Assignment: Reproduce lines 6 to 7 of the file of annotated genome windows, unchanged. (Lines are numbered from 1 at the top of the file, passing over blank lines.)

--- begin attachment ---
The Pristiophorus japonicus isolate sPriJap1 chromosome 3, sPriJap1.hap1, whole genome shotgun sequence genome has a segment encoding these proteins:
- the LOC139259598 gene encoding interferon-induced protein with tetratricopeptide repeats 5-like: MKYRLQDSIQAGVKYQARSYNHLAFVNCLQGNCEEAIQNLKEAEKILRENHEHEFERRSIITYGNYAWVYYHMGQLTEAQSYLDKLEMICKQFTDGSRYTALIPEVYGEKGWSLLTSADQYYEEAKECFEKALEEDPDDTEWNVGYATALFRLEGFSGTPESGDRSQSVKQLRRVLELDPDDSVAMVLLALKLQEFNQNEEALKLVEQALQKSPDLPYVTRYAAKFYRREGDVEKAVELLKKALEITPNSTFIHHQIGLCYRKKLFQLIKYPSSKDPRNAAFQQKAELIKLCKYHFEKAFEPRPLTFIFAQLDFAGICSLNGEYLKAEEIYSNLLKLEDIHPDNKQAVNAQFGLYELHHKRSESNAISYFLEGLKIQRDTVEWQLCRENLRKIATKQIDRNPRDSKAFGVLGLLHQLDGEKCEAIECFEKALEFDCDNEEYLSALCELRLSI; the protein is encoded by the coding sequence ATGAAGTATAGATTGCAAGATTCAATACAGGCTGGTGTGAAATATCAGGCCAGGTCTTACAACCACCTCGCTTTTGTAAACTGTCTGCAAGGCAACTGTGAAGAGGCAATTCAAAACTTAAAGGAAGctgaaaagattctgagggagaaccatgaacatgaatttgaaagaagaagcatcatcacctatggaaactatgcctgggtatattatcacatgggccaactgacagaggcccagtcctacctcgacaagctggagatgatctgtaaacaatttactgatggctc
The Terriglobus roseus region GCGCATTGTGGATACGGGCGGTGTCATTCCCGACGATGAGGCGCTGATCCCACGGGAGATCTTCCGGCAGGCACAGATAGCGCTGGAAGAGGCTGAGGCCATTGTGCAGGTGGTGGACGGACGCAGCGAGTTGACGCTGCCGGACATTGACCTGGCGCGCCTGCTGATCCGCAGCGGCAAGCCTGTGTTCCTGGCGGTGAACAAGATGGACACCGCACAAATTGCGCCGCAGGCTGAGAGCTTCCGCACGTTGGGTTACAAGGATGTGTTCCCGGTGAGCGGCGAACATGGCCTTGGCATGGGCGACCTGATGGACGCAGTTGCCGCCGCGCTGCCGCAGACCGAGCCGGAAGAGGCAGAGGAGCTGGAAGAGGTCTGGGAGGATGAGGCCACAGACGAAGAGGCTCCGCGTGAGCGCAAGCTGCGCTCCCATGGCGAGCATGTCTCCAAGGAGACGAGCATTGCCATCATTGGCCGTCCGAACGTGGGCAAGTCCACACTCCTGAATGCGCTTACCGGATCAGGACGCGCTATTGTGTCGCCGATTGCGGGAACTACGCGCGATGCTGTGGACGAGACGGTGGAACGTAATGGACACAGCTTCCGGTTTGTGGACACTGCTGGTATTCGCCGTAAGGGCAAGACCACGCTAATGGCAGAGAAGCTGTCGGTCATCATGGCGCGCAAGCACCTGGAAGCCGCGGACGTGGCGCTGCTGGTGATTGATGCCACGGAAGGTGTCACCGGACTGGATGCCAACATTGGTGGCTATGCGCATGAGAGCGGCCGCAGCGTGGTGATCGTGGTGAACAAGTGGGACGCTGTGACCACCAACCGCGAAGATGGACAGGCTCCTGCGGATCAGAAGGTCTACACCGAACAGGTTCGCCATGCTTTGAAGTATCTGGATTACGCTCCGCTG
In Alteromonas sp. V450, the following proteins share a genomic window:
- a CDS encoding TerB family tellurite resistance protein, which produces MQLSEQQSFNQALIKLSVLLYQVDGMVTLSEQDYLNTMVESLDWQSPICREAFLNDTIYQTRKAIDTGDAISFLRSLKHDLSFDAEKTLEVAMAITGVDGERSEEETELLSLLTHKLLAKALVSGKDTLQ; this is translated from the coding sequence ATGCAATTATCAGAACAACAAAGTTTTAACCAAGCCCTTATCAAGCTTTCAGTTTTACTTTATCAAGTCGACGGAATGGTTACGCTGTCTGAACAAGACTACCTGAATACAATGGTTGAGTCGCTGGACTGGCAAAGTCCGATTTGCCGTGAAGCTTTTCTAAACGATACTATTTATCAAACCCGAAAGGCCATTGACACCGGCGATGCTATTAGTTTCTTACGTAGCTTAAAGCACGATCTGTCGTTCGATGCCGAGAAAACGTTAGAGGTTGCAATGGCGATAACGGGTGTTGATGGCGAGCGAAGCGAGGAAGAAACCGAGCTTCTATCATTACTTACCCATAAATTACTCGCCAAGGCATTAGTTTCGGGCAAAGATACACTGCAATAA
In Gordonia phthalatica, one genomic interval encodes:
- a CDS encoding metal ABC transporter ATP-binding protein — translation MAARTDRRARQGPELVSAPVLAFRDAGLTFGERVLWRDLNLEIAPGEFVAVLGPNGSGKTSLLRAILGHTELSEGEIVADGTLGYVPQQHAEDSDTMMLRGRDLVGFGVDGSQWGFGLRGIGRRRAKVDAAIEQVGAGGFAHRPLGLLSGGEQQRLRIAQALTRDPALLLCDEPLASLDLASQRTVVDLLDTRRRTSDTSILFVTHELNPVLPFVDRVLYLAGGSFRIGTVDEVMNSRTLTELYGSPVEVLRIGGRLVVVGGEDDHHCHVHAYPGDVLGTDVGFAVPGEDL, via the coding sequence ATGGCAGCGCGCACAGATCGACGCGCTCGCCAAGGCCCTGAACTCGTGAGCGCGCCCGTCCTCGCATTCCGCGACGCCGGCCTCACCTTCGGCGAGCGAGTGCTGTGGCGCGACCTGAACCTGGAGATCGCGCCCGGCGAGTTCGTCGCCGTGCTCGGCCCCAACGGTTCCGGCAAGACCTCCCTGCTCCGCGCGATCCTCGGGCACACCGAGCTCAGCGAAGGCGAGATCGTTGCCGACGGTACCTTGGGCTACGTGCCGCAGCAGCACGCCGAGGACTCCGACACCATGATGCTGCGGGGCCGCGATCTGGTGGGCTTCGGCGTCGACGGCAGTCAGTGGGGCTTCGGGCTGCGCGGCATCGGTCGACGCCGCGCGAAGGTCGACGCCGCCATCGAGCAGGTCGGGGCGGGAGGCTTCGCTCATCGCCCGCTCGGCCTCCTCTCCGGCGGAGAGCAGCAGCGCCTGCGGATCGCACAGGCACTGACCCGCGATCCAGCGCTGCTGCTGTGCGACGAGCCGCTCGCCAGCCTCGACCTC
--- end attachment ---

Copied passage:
In Gordonia phthalatica, one genomic interval encodes:
- a CDS encoding metal ABC transporter ATP-binding protein — translation MAARTDRRARQGPELVSAPVLAFRDAGLTFGERVLWRDLNLEIAPGEFVAVLGPNGSGKTSLLRAILGHTELSEGEIVADGTLGYVPQQHAEDSDTMMLRGRDLVGFGVDGSQWGFGLRGIGRRRAKVDAAIEQVGAGGFAHRPLGLLSGGEQQRLRIAQALTRDPALLLCDEPLASLDLASQRTVVDLLDTRRRTSDTSILFVTHELNPVLPFVDRVLYLAGGSFRIGTVDEVMNSRTLTELYGSPVEVLRIGGRLVVVGGEDDHHCHVHAYPGDVLGTDVGFAVPGEDL, via the coding sequence ATGGCAGCGCGCACAGATCGACGCGCTCGCCAAGGCCCTGAACTCGTGAGCGCGCCCGTCCTCGCATTCCGCGACGCCGGCCTCACCTTCGGCGAGCGAGTGCTGTGGCGCGACCTGAACCTGGAGATCGCGCCCGGCGAGTTCGTCGCCGTGCTCGGCCCCAACGGTTCCGGCAAGACCTCCCTGCTCCGCGCGATCCTCGGGCACACCGAGCTCAGCGAAGGCGAGATCGTTGCCGACGGTACCTTGGGCTACGTGCCGCAGCAGCACGCCGAGGACTCCGACACCATGATGCTGCGGGGCCGCGATCTGGTGGGCTTCGGCGTCGACGGCAGTCAGTGGGGCTTCGGGCTGCGCGGCATCGGTCGACGCCGCGCGAAGGTCGACGCCGCCATCGAGCAGGTCGGGGCGGGAGGCTTCGCTCATCGCCCGCTCGGCCTCCTCTCCGGCGGAGAGCAGCAGCGCCTGCGGATCGCACAGGCACTGACCCGCGATCCAGCGCTGCTGCTGTGCGACGAGCCGCTCGCCAGCCTCGACCTC